Mike Downie, shows off the illustration of late brother Gord Downie’s final tour hat worn with The Tragically Hip, on the back of a goalie mask to be auctioned off by the Victoria Royals as part of a variety of team activities raising money for the Downie Wenjack Fund. Don Descoteau/Victoria News

Victoria Royals giving a boost to fund inspired by Tragically Hip singer

Downie Wenjack Fund recipient of funds raised starting at tonight’s WHL game vs. Seattle

Thousands of Greater Victorians felt connected with The Tragically Hip by attending concerts at the Save-On-Foods Memorial Centre over the years.

The arena’s anchor tenant, the WHL’s Victoria Royals, are strengthening that connection further with a fundraising venture that got underway at last Friday’s game against the Seattle Thunderbirds and runs for the next few weeks.

Mike Downie, brother of late Hip lead singer Gord Downie and co-founder with him of the Gord Downie/Chanie Wenjack Fund, was in town that day to help promote the fundraiser.

“I think there’s a huge opportunity in the country right now for non-Indigenous Canadians to become more aware of Indigenous lives, to try and move the needle and create a more inclusive country,” he said.

The fund began life a year ago and emerged from Gord Downie’s The Secret Path project, which included an album, graphic novel and animated film, all about the escape of Aboriginal youth Wenjack from a residential school and his subsequent death before he could get back home. It was a way to bring Indigenous and non-Indigenous people together to “keep the conversation going” on Indigenous issues, Mike said.

He and other volunteers with the fund were “blown away” when the Royals reached out to ask if they could help.

“With Gord, the association with hockey is just so obvious. This is a rink that Gord started many tours in; started other tours always in Victoria, so it feels really good to here,” Downie said.

A custom-designed goalie mask created by Travis Michael is to be auctioned off on CHL Auctions. The Royals previously installed a sign board at rink level to help raise awareness, and proceeds from the sale of all of last year’s game-worn jerseys will be donated to the fund.

“When someone like Gord Downie, who we all had a great deal of respect for, says that he cares about something, I think it does wake up a lot of Canadians …,” said Royals general manager Cameron Hope. “It’s just a matter of taking those small steps that we can take to raise awareness and try to inspire people to educate themselves about Indigenous issues in their own communities.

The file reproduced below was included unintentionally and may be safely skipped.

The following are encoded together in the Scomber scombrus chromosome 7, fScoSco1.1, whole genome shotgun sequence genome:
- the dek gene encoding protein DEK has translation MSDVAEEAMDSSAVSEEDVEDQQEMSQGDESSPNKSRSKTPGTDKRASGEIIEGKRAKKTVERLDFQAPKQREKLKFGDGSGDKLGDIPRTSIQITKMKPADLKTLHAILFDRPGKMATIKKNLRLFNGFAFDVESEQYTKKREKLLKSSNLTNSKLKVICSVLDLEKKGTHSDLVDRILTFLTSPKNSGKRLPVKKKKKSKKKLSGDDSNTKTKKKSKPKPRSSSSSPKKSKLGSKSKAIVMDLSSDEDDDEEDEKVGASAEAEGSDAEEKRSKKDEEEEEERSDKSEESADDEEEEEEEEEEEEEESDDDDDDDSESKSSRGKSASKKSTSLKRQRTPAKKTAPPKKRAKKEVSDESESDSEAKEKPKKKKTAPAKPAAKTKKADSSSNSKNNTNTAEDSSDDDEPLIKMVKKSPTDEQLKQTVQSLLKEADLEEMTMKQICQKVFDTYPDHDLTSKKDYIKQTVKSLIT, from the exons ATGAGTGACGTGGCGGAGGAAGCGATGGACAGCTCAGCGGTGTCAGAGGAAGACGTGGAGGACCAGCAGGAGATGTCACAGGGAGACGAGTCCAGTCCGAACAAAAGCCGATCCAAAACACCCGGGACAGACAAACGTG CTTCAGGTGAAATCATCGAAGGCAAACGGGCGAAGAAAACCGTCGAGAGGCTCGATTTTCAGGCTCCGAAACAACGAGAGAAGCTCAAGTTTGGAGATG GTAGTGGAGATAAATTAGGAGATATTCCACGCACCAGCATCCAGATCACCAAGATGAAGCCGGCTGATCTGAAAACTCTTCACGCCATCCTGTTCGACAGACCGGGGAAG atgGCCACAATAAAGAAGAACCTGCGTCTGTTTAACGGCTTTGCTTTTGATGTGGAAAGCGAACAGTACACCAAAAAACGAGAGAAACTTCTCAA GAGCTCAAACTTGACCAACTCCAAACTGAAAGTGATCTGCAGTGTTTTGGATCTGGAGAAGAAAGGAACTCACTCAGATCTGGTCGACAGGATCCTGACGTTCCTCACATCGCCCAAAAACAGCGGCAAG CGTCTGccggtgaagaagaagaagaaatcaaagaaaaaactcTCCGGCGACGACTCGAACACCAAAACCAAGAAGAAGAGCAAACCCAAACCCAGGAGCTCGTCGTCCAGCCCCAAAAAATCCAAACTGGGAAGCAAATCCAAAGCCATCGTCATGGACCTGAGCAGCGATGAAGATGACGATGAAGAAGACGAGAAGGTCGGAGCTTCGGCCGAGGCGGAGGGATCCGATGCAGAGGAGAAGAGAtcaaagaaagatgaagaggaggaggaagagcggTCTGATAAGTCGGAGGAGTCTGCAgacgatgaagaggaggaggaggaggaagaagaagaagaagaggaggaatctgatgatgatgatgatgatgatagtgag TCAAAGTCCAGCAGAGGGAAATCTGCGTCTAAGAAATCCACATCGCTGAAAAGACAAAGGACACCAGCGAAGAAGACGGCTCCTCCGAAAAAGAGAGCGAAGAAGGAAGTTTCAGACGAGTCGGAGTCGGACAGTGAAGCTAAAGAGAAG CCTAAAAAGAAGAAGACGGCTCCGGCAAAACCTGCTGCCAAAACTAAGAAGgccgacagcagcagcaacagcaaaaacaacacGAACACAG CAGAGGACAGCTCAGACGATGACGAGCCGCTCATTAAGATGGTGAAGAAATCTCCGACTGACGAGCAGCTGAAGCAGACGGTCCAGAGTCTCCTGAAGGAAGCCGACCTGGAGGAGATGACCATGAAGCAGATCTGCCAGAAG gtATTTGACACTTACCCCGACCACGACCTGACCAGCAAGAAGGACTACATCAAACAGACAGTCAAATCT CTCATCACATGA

“It’s a simple thing … to just ask people to care. I think Canadians, by and large, care for one another and if you give them a reason to care about an issue and challenge them to educate themselves about it, I think they will.”

For more information about the fund, visit downiewenjack.ca.

editor@vicnews.com

Get local stories you won't find anywhere else right to your inbox.
Sign up here

Just Posted

Victoria PD will continue to patrol James Bay for wolf seen Saturday

But police also say they will return to regular duties

Journey Middle School students try out the trades

Program is designed to expose students to career options

Local Monarchist says Saanich Peninsula would be a ‘great place’ for Prince Harry and Meghan Markle

Bruce Hallsor also expects the couple’s professional opportunities to lie outside Greater Victoria

Court rejects mistrial for accused Victoria drug dealer who fired his lawyer

Horst Schirmer filed a mistrial application on basis of receiving incompetent representation

Saanich seeks young residents to serve on 2020 advisory committees

Youth members must be between 16 and 24 years old

Officials reaching out to those in contact with Canada’s first coronavirus patient

The illness has sickened at least 1,975 people and killed 56 in China

Risk of coronavirus low in B.C. as first case emerges in Toronto: officials

There have been no confirmed cases of the virus in B.C.

‘Presumptive case’ of coronavirus in Canada confirmed by Ontario doctors

Man in his 50s felt ill on his return to Canada from Wuhan, China

VIDEO: Drone footage shows extent of damage in Highway 4 rockslide

Tofino, Ucluelet still cut off from rest of the island, as crews work to repair roadway

People knowingly take fentanyl so make policy changes to reduce harm: B.C. study

Dr. Jane Buxton, an epidemiologist at the centre, says drug users need more resources,

‘My heart is going to bleed’: Bodies brought back to Canada following Iran plane crash

Remains of Sahar Haghjoo, 37, and her eight-year-old daughter, Elsa Jadidi, were identified last weekend

BCLC opens novelty bet on Harry and Meghan moving to the west coast

Meanwhile, real estate agency points to four possible homes for the family

Canada slips in global corruption ranking in aftermath of SNC-Lavalin scandal

The country obtained a score of 77, which places it at the top in the Americas

Most Read